Moosomin First Nation bringing horse racing back to Marquis Downs one last time

·2 min read
A stock photo shows a jockey on a racehorse. Moosomin First Nation is temporarily bringing back horse racing to Marquis Downs in Saskatoon later this summer. (Olga_i/Shutterstock - image credit)
A stock photo shows a jockey on a racehorse. Moosomin First Nation is temporarily bringing back horse racing to Marquis Downs in Saskatoon later this summer. (Olga_i/Shutterstock - image credit)

A First Nation northwest of Saskatoon has received the green light to bring horse racing back to the city's Marquis Downs track one last time.

The Moosomin Downs & Entertainment Limited Partnership has just received a thoroughbred racetrack operator licence from the provincial government, a news release said this week.

That means the company, formed by the economic development arm of the Moosomin First Nation and Ontario-based Pan Am Horse Racing Corporation, will host 10 days of horse racing starting Aug. 27 and running through September.

The event will likely be the last horse racing held at the Marquis Downs racetrack.

In March 2021, the track's owner, Prairieland Park, announced it would no longer be operating Marquis Downs — the province's only race track — leaving many in the horse-racing community in limbo.

Prairieland Park later announced a plan to build a professional soccer stadium on the site.

The decision had an impact on many people, says the chief of the Federation of Sovereign Indigenous Nations, which represents 74 First Nations in Saskatchewan.

"When it was announced that horse racing would be coming to an end at Marquis Downs last year, so many people were affected, from those who are drawn to the horse spirit to the families who continued generations of tradition and horse expertise," Chief Bobby Cameron said in a news release.

"Moosomin seized the opportunity that many said would not happen."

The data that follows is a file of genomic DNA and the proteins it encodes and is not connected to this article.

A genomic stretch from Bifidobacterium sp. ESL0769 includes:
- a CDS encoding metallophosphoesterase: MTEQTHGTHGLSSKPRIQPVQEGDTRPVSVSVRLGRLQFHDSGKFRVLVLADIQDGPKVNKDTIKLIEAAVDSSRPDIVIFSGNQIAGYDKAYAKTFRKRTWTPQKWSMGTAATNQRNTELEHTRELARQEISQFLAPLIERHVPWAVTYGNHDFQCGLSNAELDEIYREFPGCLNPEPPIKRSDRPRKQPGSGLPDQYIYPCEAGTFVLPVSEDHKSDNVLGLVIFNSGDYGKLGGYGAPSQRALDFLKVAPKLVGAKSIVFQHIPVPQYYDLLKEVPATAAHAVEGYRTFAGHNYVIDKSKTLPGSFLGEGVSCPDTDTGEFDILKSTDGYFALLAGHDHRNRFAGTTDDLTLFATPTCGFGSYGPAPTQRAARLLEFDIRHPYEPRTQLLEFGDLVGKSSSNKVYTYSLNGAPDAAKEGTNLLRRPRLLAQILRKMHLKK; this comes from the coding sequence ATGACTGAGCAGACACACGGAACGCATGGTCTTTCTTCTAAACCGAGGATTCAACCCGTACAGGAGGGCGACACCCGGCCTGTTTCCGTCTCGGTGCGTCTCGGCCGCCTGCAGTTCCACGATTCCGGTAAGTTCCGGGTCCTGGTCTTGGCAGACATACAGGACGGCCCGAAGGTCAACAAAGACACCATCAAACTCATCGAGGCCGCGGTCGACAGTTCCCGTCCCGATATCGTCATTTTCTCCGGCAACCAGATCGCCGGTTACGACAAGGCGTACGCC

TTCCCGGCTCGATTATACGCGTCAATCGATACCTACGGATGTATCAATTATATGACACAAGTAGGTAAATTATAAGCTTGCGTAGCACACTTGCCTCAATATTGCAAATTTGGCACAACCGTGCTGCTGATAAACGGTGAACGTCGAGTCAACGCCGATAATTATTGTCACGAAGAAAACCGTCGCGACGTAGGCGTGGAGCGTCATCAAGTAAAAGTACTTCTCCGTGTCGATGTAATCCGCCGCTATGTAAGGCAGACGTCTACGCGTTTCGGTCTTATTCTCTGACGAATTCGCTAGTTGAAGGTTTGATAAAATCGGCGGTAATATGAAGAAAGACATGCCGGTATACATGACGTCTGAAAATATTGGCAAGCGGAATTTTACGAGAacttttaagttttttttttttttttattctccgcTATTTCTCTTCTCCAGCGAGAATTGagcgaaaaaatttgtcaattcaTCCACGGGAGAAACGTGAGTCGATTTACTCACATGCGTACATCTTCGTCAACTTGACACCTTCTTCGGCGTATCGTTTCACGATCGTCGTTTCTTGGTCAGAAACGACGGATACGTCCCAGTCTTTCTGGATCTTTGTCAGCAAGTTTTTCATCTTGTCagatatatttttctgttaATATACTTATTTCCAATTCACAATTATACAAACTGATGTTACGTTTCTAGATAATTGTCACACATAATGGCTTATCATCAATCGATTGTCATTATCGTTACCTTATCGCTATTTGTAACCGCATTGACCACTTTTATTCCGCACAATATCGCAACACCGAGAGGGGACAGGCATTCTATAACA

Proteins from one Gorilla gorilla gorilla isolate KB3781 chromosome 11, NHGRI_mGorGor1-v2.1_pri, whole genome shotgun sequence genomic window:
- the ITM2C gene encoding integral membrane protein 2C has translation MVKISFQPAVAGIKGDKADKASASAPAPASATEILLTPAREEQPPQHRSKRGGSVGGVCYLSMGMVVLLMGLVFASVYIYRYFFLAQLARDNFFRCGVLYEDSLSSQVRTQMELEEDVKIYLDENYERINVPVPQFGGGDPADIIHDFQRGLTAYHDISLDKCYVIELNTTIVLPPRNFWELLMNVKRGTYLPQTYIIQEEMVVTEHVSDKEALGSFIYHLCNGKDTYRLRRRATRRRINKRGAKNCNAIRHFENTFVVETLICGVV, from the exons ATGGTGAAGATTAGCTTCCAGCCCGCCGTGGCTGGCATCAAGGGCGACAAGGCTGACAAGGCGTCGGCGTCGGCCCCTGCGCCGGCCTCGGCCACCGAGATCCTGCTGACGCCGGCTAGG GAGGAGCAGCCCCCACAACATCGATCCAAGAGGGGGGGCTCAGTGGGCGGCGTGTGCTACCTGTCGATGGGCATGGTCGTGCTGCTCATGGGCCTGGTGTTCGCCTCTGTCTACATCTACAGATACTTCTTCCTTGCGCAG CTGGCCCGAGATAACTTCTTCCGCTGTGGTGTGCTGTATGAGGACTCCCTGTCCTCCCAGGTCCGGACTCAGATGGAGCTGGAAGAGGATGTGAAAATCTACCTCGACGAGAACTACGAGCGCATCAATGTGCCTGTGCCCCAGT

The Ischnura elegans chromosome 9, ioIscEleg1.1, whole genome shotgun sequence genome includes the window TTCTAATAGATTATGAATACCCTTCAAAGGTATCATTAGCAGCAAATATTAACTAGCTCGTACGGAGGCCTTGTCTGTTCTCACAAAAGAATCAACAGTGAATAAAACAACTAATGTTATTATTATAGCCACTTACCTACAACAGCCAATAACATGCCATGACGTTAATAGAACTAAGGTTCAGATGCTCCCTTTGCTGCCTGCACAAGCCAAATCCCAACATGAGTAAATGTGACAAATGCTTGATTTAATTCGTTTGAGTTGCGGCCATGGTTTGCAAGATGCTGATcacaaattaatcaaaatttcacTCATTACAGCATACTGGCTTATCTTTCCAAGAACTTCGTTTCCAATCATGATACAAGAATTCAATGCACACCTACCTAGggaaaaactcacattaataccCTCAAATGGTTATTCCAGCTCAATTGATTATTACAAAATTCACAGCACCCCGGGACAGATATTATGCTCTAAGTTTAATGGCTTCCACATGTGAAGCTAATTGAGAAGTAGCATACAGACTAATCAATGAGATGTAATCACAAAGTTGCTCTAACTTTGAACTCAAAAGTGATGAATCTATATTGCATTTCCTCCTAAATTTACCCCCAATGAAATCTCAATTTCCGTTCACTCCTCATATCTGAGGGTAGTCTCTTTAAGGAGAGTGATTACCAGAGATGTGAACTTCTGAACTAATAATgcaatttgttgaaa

The horse-racing events will finish on the weekend of Sept. 25, with the elite Indian relay championships — an event that features teams of riders taking laps around a track and switching horses after every lap — and the FSIN chief's mile race.

Moosomin First Nation said the events are a precursor for its main goal, which is opening up its own track in the rural municipality of Corman Park, just outside Saskatoon.

While a date has not been set for completion, the First Nation, which is about 150 kilometres northwest of Saskatoon, hopes to break ground on the new facility sometime this year.

Prairieland Park said it was pleased the track would be used for races once again.

"While we are not getting back into the horse racing business, we are excited to see someone else is," said Prairieland CEO Mark Regier.

"This is a perfect partnership. The Moosomin Downs people have the funding and capacity to run races, and we have the track this season."

Regier said that Prairieland is still working toward building the soccer stadium, with construction expected to begin this fall. The corporation is planning to start a capital campaign this fall to pay for the facility.

Prairieland said it was willing to donate items like a starting gate and the specialized dirt used to build the track to the Moosomin Downs project.

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